John H. McArthur
John H. McArthur, a member of the Harvard Business School community for more than six decades—as student (MBA 1959 and DBA 1963), as faculty member (beginning in 1962), as Dean (from 1980 to 1995), and as Dean and George F. Baker Professor of Administration, Emeritus—died on August 20, 2019 outside Boston, Massachusetts.
His energy and leadership kept HBS at the forefront of business education and laid a foundation of intellectual growth and development on which the School continues to build today. His contributions extended far beyond HBS, enhancing the greater Boston region as well as organizations and institutions around the globe, including in his home country of Canada.
McArthur’s association with HBS began in 1957 when he arrived on campus from Vancouver. His standout performance in the MBA Program led to a scholarship in the School’s Doctoral Program, launching his remarkable career as a scholar, teacher, and administrator and culminating with his appointment as the School’s seventh dean.
McArthur’s vision, passion, and unparalleled gift for building consensus transformed the School. “John felt strongly the responsibility he carried as leader of HBS,” said Nitin Nohria, Dean of Harvard Business School. “He cared deeply about every member of the HBS community and believed in the School’s ability to transform lives. By encouraging us all to dream big dreams—in effect, spurring our intellectual ambition—he set the School on a remarkable trajectory.”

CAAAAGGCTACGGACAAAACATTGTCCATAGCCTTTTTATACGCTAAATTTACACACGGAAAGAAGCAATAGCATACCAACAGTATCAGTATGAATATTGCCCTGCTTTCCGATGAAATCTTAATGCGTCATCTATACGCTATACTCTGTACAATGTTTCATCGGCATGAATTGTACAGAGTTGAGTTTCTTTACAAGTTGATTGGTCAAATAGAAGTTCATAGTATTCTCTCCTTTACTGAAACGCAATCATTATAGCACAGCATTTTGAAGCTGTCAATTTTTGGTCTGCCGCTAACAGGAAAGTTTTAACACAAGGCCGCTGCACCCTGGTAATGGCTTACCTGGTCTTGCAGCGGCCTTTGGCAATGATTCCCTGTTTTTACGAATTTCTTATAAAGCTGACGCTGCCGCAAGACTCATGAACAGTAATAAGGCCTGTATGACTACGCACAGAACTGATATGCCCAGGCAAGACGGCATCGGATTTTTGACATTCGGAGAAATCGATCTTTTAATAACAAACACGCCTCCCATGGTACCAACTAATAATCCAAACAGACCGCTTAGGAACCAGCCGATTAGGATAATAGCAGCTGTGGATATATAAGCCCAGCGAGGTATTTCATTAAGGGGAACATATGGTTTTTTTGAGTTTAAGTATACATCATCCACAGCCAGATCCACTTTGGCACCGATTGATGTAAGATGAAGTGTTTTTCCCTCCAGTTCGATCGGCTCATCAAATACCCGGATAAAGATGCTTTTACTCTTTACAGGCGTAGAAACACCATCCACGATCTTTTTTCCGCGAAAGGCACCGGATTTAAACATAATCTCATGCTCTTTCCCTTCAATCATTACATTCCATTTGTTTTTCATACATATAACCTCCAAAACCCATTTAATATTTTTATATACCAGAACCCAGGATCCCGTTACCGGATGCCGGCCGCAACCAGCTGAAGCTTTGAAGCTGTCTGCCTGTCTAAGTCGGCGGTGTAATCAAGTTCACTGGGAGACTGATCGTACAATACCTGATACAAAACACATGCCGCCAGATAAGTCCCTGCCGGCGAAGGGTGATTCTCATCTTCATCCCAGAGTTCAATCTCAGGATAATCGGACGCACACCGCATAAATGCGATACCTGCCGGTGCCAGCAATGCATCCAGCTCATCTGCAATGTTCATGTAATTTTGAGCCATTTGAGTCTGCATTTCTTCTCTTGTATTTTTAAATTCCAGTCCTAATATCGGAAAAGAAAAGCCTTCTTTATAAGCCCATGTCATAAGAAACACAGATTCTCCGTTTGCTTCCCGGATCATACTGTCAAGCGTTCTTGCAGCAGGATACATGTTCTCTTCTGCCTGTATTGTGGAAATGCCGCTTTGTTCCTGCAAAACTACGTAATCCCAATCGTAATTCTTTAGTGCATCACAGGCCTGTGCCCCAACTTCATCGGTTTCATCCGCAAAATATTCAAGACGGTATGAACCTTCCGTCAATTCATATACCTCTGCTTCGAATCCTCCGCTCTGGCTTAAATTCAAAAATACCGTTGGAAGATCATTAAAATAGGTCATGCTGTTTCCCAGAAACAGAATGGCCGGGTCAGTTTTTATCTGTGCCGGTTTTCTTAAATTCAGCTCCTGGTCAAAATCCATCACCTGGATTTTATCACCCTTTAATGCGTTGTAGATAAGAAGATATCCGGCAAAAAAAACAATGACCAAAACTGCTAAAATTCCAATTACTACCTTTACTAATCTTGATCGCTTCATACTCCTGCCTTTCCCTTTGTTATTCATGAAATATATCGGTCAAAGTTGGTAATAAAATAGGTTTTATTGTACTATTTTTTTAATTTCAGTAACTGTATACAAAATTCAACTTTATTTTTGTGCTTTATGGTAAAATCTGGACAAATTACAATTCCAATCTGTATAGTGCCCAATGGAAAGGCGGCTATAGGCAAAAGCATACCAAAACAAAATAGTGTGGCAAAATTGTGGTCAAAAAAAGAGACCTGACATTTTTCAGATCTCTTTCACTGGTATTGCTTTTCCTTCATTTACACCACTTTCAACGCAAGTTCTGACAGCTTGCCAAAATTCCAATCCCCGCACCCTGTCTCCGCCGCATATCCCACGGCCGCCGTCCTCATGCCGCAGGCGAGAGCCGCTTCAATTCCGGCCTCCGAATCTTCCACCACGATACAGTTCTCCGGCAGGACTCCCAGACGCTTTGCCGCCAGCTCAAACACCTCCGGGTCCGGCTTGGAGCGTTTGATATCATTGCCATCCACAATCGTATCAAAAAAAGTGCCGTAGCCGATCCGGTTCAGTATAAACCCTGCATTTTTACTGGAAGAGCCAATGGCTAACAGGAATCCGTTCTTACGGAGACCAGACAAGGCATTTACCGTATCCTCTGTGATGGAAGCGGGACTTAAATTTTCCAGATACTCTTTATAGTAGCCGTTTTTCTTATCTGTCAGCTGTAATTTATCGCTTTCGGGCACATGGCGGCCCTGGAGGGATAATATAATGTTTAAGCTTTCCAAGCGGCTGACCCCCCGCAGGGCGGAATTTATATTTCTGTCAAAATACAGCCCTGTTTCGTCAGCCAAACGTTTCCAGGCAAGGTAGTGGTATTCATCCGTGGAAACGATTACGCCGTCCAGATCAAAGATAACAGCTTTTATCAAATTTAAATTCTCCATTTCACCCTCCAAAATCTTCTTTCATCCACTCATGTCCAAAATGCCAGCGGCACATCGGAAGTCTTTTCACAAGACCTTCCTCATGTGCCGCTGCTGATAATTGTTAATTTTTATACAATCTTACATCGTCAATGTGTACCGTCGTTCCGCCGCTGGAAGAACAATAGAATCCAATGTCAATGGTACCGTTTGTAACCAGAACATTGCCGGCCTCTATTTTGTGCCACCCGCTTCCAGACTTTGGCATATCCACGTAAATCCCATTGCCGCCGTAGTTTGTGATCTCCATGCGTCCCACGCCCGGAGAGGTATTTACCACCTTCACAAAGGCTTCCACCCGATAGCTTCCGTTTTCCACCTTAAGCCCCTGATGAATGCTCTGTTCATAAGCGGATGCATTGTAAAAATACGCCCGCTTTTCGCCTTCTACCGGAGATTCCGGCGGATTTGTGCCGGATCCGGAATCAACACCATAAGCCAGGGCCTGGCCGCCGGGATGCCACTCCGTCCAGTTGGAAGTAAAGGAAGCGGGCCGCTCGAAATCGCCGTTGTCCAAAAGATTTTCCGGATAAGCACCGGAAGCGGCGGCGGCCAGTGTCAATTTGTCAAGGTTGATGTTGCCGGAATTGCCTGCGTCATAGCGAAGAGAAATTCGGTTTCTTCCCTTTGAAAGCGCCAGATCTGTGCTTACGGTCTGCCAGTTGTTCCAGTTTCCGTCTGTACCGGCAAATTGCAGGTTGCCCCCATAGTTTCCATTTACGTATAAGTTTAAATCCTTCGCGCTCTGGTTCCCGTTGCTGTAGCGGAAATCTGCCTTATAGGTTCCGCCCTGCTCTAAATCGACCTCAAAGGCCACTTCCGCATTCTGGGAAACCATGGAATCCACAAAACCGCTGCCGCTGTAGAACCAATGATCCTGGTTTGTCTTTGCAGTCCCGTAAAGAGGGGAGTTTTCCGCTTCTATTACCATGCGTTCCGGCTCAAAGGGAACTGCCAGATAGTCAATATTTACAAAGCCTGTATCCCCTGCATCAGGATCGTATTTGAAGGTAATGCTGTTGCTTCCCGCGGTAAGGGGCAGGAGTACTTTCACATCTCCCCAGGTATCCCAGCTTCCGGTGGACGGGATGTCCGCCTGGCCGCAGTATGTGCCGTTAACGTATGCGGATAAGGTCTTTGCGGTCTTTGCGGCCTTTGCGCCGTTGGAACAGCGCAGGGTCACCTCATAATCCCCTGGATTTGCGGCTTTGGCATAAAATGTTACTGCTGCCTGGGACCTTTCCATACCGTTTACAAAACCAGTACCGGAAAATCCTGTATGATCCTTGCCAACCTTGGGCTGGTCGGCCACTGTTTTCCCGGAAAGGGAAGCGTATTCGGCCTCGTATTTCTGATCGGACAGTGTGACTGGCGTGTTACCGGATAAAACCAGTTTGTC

McArthur is credited with building the faculty through the recruitment and promotion of outstanding faculty members, strengthening research, enhancing Executive Education, and launching important initiatives in ethics and social enterprise. He oversaw a major campus master planning and renewal effort and restructured the School’s publishing arm to expand the reach and impact of the School and its thought leadership throughout the world. He launched “Leadership and Learning,” a comprehensive MBA curriculum review.
During McArthur’s 15 years as dean, endowed professorships rose from 50 to 81, the annual budget for research and course development increased from $10 million to $50 million, and the HBS endowment increased from $106 million to $600 million.
McArthur’s impact extended far beyond the Harvard Business School. Over the decades, he held numerous corporate directorships, committee memberships, and consulting posts in business, government, education, and health care organizations around the world.
For many years, he served as chair of Boston’s Brigham and Women’s Hospital (BWH), which sparked a lifelong passion for the health-care sector. He was the moving force behind the 1994 merger of BWH and Massachusetts General Hospital. He later served as the founding co-chair of the merged entity, Partners HealthCare System, Inc.
In addition to BWH, McArthur was a director of organizations including Chase Manhattan Corporation, Cabot Corporation, Rohm and Haas Company, Springs Industries, Inc., Telsat Canada, Bell Canada, and Teradyne Inc. He was a founding board member of the Canada Development Investment Corporation and a member of the Task Force on the Future of the Canadian Financial Services Sector.
John Hector McArthur was born in 1934 in Vancouver, British Columbia. His father was a grain inspector for the government and his mother was a nurse; McArthur was one of two sons. He grew up in a working-class environment in the suburb of Burnaby and attended Burnaby South High School, where he dated his classmate (and future wife) Natty Ewasiuk, played football, and worked part time in a local saw mill. After graduating from high school, McArthur enrolled at the University of British Columbia, earning a bachelor’s degree in forestry in 1957.
McArthur was a star athlete in college. He briefly played for a semi-professional football team in Vancouver and received several offers to turn pro, but decided to channel his athletic drive into academics at HBS, earning an MBA in 1959. Although becoming a professor had never been part of his plan, McArthur was persuaded to stay on at the School, and in 1963, he completed his DBA.